Price: $1,623 ($50 mail-in rebate available).

Weight and screen: 6.8 pounds (7.6 pounds with power adapter), 15.4-inch widescreen LCD (1,280 by 800 pixels).

Processor and memory: 1.6 GHz Intel Pentium M processor, 512 MB memory, 32 MB ATI Mobility Radeon 9200 graphics.

Storage: 55.8 GB hard drive, 16x/8x/24x CD-RW/2x/2x/8x DVD+RW combo drive, one SD Card slot.

Communications: 100-Mbps Ethernet, 802.11g WiFi, v.90 modem.

Expansion: One PC Card slot, one four-pin FireWire port, three USB 2.0 ports, one parallel port, one infrared port, one VGA monitor port, one S-Video port.

Support: One-year warranty. One year of 24-hour, toll-free phone support; $40 per issue afterward.

The zt3000's wide, 15.4-inch screen is its most appealing feature -- and perhaps its greatest liability. This display is great for watching movies, but its width makes the laptop a bit bulky to carry around. And at 7.6 pounds, counting the power brick, the zt3000 isn't exactly a featherweight either.

Putting that screen to its logical use as a personal movie theater, we got 21/2 hours of DVD playback. In our usual MP3-playback test (with the screen at half brightness), its battery life stretched to 31/2 hours. On the lowest power settings, we eked out roughly four hours of use away from an outlet.

HP put a fair amount of thought into the zt3000's design. It has sufficient memory and hard-disk space, with both a DVD+RW drive and an SD Card slot for transferring files large and small. Its FireWire port and three USB 2.0 connectors should accommodate a typical set of peripherals without juggling.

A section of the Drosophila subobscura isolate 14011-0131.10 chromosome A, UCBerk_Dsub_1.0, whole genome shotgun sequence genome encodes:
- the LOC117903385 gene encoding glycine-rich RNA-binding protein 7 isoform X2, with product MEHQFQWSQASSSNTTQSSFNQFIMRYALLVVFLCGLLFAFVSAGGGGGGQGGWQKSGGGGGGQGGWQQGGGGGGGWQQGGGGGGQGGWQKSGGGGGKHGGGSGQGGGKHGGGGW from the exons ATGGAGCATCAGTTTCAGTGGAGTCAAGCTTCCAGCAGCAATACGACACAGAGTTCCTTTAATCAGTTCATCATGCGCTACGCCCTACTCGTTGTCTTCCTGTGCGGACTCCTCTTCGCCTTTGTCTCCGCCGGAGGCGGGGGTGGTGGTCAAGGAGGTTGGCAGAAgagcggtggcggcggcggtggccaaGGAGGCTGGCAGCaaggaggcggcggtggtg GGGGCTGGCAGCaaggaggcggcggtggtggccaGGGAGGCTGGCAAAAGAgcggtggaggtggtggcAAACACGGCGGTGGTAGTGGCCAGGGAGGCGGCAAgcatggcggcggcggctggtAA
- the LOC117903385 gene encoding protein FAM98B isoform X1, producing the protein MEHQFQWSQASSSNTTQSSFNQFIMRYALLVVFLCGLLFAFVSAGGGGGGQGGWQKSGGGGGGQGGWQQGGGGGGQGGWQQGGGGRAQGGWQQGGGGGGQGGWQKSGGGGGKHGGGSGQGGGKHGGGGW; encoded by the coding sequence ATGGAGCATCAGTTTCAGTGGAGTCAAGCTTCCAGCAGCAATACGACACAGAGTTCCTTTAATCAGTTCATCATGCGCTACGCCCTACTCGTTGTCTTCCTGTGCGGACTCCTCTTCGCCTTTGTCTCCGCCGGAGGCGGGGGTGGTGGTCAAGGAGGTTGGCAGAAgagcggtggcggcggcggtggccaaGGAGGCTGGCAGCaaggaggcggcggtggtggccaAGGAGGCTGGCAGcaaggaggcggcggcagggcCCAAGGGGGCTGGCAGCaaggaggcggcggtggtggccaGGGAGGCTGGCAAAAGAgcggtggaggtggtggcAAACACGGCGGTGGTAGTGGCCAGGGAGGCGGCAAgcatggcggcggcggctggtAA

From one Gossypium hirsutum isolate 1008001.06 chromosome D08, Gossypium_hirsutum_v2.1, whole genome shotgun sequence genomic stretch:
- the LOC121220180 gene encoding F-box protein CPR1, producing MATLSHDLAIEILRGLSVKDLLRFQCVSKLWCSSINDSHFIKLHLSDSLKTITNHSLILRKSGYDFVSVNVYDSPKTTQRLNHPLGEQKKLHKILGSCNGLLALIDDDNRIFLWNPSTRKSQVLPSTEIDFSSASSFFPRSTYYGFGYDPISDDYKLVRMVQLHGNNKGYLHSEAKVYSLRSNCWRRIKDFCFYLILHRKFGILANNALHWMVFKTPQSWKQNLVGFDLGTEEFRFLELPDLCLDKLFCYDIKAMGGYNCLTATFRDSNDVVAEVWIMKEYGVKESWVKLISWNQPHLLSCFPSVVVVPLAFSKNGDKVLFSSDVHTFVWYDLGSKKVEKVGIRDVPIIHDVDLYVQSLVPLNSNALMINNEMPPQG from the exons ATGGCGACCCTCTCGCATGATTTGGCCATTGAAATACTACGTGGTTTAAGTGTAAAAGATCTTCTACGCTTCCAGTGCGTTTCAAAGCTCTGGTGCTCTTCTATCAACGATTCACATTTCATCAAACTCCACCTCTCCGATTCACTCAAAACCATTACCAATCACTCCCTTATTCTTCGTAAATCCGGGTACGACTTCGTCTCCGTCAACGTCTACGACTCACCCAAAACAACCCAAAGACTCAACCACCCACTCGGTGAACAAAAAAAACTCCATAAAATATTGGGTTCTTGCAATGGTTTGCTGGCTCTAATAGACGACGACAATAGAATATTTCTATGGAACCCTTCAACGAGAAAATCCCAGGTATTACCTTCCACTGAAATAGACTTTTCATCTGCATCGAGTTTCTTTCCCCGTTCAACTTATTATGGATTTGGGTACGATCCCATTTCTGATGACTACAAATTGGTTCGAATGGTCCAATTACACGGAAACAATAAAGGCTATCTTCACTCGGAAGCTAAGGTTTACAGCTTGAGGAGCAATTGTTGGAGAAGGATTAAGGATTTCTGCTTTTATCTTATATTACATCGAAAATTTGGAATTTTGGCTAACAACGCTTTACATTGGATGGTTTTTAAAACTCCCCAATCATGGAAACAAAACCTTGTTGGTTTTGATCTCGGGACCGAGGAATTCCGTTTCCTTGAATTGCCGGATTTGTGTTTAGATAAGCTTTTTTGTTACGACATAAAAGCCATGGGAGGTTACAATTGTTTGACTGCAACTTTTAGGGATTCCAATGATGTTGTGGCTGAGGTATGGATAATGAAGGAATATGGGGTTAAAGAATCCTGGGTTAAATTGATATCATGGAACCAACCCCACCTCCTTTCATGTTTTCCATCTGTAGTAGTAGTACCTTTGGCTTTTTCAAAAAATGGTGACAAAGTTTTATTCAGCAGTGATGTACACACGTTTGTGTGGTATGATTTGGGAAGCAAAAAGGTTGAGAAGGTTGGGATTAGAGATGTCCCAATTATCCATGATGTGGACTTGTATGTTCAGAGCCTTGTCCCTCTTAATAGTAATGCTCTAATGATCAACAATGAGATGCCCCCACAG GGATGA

The zt3000's 802.11g WiFi card can be quickly switched on and off with a button on the front, and volume adjustments are equally simple -- the can't-miss buttons are placed on top of the right-hand speaker.

Like most mice, HP's touchpad incorporates a separate scrolling control; a set of lines imprinted on its right-side edge show where to drag a fingertip to scroll up or down in a window. A button above the touchpad deactivates this feature if it stymies your typing.

The keyboard itself feels comfortable and fairly responsive, aside from an infuriatingly balky shift key.

As with many home computers these days, the software bundle is the weakest aspect of the zt3000. The preinstalled version of Windows XP required 19 updates, some dating back to last summer, and the virus protection lasts 60 days instead of the usual 90. Only the 2003 editions of Microsoft Money and Quicken were onboard.

Although HP now bundles Apple's superior iTunes, the review unit included the mediocre Musicmatch Jukebox instead. The company said this particular machine had been set up with an older software bundle, one still found on some machines in stores.

Tech support was a bit spotty, with some poorly organized online documentation and phone wait times ranging from mere seconds to three or four minutes.

-- Anthony Zurcher